Common Deletions

The polymorphic marker D7S1870, which lies within the proximal part of GTF2I, was initially shown to be deleted in every patient with a diagnosis of classic WBS. D7S489B, however, which lies near Frizzled 9 (FZD9), was shown to be present in all such patients (6,47,48,50,51). Subsequently, it has been shown that in approx 95% of WBS patients, the deletion occurs between highly homologous sequences within the centromeric and medial B-blocks, whereas in the remainder it occurs between sequences in the adjacent A-blocks (Fig. 3) (31). These two block pairs are the only ones that are directly oriented with respect to each other (Fig. 1). The predominance of recombination between the B-blocks, rather than the A-blocks is postulated to occur because of the higher sequence identity (99.6 vs 98.2%), more contiguous homology (there are two interstitial deletions of the medial A-block), and the shorter distance between the blocks (1.55 vs 1.84 Mb). In addition, the active transcription of all three of the GTF2I genes within the testes and in blastocysts suggests that they are transcribed in germ cells, which could induce an open chromatic formation that is conducive to recombination (6,52).

The exceptionally high identity between repeat-block sequences copies has made it extremely difficult to identify the exact deletion breakpoints in patients. Site-specific nucleotide differences (SSNs) between the repeats, also referred to as paralagous sequence variants or c/s-morphisms, have been utilized to study the relative copy number of different segments of the B-block, allowing the sites of recombination to be mapped (31). These elegant studies have revealed a 1.4-kb recombination hotspot within GTF2I, which accounts for one-third of all deletions arising on a noninverted chromosome (53). Other breakpoints exist throughout the remainder of GTF2I, NCF1, and GTF2IRD2, with additional hot spots associated with both paternally inherited and maternally inherited deletions (53). This translates into a variable number of genes within the deletion; 26 if the recombination occurs in GTF2I, up to 28 if it

Fig. 4. Genotype-phenotype correlation in Williams-Beuren syndrome (WBS). The WBS region is shown including all the known genes and the flanking repeats depicted as shaded boxes. Seventeen patients with smaller deletions of the region are listed beneath (with references) and the extent of their deletions are represented as lines between non-deleted blocks (unknown breakpoints lie within the white areas). They are shown in groups of increasing phenotypic complexity, with patients showing the classic WBS phenotype at the bottom of the page. The proposed WBS minimal critical region is indicated with brackets.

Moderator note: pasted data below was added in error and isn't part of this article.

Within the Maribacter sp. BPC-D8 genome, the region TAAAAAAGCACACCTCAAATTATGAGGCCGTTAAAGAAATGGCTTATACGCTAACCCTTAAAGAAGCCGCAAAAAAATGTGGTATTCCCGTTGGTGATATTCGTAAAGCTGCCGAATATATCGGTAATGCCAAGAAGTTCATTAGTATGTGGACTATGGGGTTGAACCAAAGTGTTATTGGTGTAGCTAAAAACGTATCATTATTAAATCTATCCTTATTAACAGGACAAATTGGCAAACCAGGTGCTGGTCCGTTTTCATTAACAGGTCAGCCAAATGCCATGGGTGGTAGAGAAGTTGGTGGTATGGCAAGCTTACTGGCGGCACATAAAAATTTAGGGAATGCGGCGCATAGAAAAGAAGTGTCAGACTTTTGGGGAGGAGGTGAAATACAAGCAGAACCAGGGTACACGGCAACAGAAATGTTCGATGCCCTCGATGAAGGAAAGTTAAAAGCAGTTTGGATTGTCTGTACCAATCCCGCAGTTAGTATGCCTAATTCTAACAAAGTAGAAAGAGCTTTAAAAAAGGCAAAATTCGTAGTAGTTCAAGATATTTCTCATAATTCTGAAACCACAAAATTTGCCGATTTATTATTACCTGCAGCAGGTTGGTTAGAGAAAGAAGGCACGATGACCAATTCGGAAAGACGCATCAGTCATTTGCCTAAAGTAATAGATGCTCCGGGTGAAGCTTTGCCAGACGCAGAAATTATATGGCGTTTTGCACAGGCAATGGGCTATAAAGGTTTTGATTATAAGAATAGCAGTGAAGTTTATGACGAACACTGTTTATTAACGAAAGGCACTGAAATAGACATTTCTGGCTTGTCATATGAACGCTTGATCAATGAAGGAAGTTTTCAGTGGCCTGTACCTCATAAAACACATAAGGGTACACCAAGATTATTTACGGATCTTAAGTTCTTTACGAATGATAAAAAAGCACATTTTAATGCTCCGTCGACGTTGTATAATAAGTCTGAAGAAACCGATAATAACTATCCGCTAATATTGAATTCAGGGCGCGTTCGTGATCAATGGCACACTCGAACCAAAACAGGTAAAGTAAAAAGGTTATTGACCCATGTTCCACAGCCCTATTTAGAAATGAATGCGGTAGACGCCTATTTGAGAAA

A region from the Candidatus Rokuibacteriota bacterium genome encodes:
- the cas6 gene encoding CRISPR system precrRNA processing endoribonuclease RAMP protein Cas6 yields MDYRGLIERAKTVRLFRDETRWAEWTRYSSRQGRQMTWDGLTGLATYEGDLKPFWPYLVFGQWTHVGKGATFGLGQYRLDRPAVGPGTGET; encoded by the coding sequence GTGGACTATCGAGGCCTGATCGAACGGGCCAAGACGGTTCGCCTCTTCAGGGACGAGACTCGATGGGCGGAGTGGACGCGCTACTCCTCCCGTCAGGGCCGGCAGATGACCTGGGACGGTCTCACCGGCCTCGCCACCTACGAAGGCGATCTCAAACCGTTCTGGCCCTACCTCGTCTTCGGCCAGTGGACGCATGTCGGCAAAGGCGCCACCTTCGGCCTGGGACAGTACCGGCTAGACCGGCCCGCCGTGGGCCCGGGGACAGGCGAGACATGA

Fig. 4. Genotype-phenotype correlation in Williams-Beuren syndrome (WBS). The WBS region is shown including all the known genes and the flanking repeats depicted as shaded boxes. Seventeen patients with smaller deletions of the region are listed beneath (with references) and the extent of their deletions are represented as lines between non-deleted blocks (unknown breakpoints lie within the white areas). They are shown in groups of increasing phenotypic complexity, with patients showing the classic WBS phenotype at the bottom of the page. The proposed WBS minimal critical region is indicated with brackets.

occurs within GTF2IRD2 or the A-block. The inclusion of NCF1 within the deletion is supported by two reports of patients with WBS and chronic granulomatous disease (OMIM no. 233700), presumably owing to a mutation of the intact NCF1 gene (54,55). A recent correlation has been made between the deletion of NCF1 and reduced incidence of hypertension in WBS (56). It has also been suggested that hypertension is linked to parent-of-origin (57), however, this may reflect the predominance of paternally inherited deletions that have recombination breakpoints within the GTF2I hotspot, thereby leaving NCF1 intact (53).

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